*Serious compromise of the principles of impartiality, independence
Citizens Advocacy for Social & Economic Rights (CASER) has protested against the picture story in page 6 of the Guardian newspaper edition of the 26th of October, 2017 which reported in the picture, “A cross section of justices and judges during capacity worship for them, by the Economic and Financial Crimes Commission (EFCC) at the National Judicial Institute, Abuja….yesterday”.
The statement signed by Frank Tietie, Executive Director, Citizens Advocacy for Social & Economic Rights (CASER) Abuja said “it amounts to a serious violation of the principles of independence and impartiality of the Nigerian judiciary for the EFCC to organise a training workshop for Nigerian judges.
The immediate insinuation that has become rife in some quarters is the supposition that whereas the EFCC has in the time past failed to achieve expected massive convictions in cases against citizens who have been accused of financial crimes, it has now resorted to training judges in order for it achieve the convictions which it couldn’t get through painstaking investigation or diligent prosecution.
A cooperative relationship between the EFCC and the Nigerian Judiciary endangers the foundational democratic norm of separation of powers which is enshrined in sections 4, 5 & 6 of the amended 1999 Constitution of the Federal Republic of Nigeria. Such a compromising relationship poses a serious, potential threat to the right of Nigerian citizens to fair hearing.
Section 36 subsection 1 of the Nigerian constitution provides as follows that:
In the determination of his civil rights and obligations, including any question or determination by or against any government or authority, a person shall be entitled to a fair hearing within a reasonable time by a court or other tribunal established by law and constituted in such manner as to secure its independence and *impartiality* . (emphasis added).
On what possibly proper basis therefore, would the EFCC train the judges that would preside over Nigerian courts and it can still be said that those courts are impartial or independent when dealing with cases where the EFCC is a party?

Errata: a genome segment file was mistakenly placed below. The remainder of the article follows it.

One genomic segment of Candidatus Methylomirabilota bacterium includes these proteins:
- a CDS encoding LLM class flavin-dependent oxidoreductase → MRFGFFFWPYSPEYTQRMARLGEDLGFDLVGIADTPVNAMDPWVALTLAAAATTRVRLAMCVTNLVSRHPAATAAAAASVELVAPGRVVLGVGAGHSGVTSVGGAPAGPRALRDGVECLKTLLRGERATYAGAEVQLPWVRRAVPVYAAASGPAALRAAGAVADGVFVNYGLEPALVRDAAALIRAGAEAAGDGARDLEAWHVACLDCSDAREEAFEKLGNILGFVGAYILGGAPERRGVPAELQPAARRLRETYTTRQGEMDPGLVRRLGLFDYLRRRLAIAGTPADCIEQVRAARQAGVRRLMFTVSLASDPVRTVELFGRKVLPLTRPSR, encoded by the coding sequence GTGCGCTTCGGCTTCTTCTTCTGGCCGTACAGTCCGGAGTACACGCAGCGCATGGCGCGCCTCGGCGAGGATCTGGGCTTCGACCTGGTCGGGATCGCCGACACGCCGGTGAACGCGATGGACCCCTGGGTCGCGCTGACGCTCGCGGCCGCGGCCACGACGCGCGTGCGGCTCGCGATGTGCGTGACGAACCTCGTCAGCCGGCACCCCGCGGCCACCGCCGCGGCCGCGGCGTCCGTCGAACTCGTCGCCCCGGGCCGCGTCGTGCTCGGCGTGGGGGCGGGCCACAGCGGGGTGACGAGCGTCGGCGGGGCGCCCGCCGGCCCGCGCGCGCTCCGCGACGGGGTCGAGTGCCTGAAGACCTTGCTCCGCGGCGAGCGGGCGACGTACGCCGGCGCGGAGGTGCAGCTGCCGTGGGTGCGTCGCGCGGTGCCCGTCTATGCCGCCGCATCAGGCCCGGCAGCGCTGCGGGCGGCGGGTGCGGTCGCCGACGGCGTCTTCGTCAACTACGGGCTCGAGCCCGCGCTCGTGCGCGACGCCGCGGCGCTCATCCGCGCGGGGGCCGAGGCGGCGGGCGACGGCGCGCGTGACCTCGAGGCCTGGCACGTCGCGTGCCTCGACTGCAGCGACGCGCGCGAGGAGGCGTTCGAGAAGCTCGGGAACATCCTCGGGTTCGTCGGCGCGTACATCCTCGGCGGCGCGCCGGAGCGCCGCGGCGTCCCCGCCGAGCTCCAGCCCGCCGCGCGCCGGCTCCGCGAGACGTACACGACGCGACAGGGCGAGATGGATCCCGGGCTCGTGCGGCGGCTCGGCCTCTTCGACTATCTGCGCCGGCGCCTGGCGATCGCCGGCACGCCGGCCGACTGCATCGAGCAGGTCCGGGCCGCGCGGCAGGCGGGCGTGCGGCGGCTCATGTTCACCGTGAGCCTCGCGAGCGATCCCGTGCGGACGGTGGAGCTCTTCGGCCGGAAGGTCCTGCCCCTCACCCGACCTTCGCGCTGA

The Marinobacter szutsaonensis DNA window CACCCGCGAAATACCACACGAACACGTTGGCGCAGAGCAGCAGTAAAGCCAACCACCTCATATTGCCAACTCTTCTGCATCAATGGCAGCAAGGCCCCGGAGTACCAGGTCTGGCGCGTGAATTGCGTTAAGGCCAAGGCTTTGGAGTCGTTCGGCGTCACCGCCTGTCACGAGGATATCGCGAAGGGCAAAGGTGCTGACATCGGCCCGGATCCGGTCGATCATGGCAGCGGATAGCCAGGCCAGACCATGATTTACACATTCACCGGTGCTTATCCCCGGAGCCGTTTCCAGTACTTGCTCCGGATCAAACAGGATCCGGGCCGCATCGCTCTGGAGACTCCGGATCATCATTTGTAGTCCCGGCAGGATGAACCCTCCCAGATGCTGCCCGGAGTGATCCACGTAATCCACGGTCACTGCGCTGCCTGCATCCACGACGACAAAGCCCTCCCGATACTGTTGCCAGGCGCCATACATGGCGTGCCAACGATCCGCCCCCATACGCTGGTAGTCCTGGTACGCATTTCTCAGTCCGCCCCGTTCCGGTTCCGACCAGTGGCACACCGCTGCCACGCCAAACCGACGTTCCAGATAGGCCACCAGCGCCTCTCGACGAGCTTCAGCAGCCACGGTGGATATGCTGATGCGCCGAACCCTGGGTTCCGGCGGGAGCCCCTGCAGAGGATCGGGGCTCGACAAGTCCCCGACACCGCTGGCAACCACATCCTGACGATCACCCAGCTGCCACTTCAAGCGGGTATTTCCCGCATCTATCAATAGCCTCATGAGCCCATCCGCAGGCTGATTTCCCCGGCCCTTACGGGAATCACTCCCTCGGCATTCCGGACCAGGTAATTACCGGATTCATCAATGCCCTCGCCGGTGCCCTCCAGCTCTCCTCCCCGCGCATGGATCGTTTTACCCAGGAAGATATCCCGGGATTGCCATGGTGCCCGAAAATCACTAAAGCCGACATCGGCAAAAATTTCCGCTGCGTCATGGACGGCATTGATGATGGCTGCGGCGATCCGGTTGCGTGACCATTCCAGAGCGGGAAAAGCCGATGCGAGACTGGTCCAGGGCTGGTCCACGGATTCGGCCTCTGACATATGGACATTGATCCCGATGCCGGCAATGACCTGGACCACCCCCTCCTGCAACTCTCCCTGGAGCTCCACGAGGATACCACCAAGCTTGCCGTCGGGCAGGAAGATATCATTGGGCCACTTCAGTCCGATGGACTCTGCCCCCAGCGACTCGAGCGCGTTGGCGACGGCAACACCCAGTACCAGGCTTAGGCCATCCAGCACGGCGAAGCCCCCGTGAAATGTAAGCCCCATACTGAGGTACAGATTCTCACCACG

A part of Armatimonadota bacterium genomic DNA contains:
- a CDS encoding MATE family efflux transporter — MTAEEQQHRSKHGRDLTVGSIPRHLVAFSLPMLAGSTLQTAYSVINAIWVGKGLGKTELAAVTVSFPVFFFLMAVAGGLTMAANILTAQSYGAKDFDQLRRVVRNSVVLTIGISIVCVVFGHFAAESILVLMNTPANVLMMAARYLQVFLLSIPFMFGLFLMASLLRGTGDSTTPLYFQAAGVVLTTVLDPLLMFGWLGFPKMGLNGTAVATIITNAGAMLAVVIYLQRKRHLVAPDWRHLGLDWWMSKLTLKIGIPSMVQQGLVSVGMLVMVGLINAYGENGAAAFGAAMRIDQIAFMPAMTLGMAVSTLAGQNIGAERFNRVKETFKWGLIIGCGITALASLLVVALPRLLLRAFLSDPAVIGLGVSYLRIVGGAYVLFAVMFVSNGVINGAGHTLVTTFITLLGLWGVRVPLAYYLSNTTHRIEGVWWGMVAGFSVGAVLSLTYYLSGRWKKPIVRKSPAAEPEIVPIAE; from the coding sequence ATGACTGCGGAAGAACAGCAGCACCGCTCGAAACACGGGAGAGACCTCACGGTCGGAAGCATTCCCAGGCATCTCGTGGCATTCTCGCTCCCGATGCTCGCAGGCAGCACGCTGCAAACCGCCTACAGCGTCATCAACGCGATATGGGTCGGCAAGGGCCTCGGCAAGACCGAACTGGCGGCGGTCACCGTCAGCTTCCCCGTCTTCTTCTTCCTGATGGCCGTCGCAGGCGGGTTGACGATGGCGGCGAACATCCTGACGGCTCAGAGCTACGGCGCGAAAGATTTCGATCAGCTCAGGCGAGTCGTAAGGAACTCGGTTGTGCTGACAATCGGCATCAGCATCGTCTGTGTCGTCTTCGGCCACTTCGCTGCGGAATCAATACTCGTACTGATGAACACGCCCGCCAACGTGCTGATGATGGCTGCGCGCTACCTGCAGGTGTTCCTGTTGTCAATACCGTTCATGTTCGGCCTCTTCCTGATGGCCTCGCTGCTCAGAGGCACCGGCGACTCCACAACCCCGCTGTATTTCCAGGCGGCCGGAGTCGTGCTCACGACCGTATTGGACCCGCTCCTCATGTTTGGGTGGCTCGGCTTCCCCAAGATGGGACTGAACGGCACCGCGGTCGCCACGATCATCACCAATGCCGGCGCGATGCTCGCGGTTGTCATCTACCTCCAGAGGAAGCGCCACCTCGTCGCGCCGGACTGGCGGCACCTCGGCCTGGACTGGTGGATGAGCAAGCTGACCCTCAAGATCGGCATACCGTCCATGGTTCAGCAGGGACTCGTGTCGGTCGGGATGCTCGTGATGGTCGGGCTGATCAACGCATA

Would it be proper for big multinational companies or rich individuals like Dangote or Otedola to organise free training workshops for Nigerian judges and still expect the public to retain confidence in judgments delivered by judges who have benefited and enjoyed the privileges that have been offered to them by such persons who were parties in such a suit?
Why would the Nigerian judiciary ever create an impression of doubt over its impartiality and independence in matters before it where the EFCC is a party?
The right of the Nigerian citizen who has been accused by the EFCC for financial crimes, to fair hearing in a court that is impartial and independent has been seriously affected by the recent training workshop organised by the EFCC for Nigerian judges.
There however, would be the possibility that the EFCC may have organised the workshop to teach judges on how to avoid bribes by desperate litigants but that is highly unnecessary given the existence of a judicial code of conduct which holds judges to very high standards. Besides, judges are in better position to teach themselves and the EFCC on such matters of evidence and proper conduct of public officers.
The separation of the powers of government is akin to the principles of checks and balances among the arms of government viz: The Presidency (executive), The Legislature (National Assembly) and the Judiciary (the Courts). These principles are not only meant to check the abuse of political or administrative power but they are also meant to ensure the observation of the fundamental rights of the citizens of the state.
While corruption is evil, CASER shall not accept the use of anti-corruption schemes as the basis for defeating constitutional and democratic foundations such as the citizens’ fundamental right to fair hearing.
CASER shall therefore address the Chief Justice of the Federation (CJN) in writing, with the aim of persuading him to avoid any pressure or any act that would compromise the impartiality and independence of the Nigerian Judiciary.
CASER shall also address in its writing to the CJN such issues as to why special anti-corruption courts to ensure speedy adjudication of cases of corruption amounts to a discrimination against other citizens whose regular cases are not allowed to be given such special status for speedy adjudication to enhance their social and economic engagements.
CASER has worked very hard in the past and would continue to work to ensure that the integrity of the Nigerian judiciary is preserved at all cost. Records abound on the many times that CASER has either risen in defence of the Nigerian Judiciary or moved against any person or authority that has attempted to undermine the revered place of the judiciary in our constitutional democracy.
CASER pioneered the call in 2016 to the National Judicial Council to allow the live media broadcast of proceedings of Nigerian courts to enhance greater transparency and integrity of the judicial process.
The Nigerian judiciary remains the main bastion in the observation, preservation and enforcement of the fundamental human rights of the citizens of Nigeria.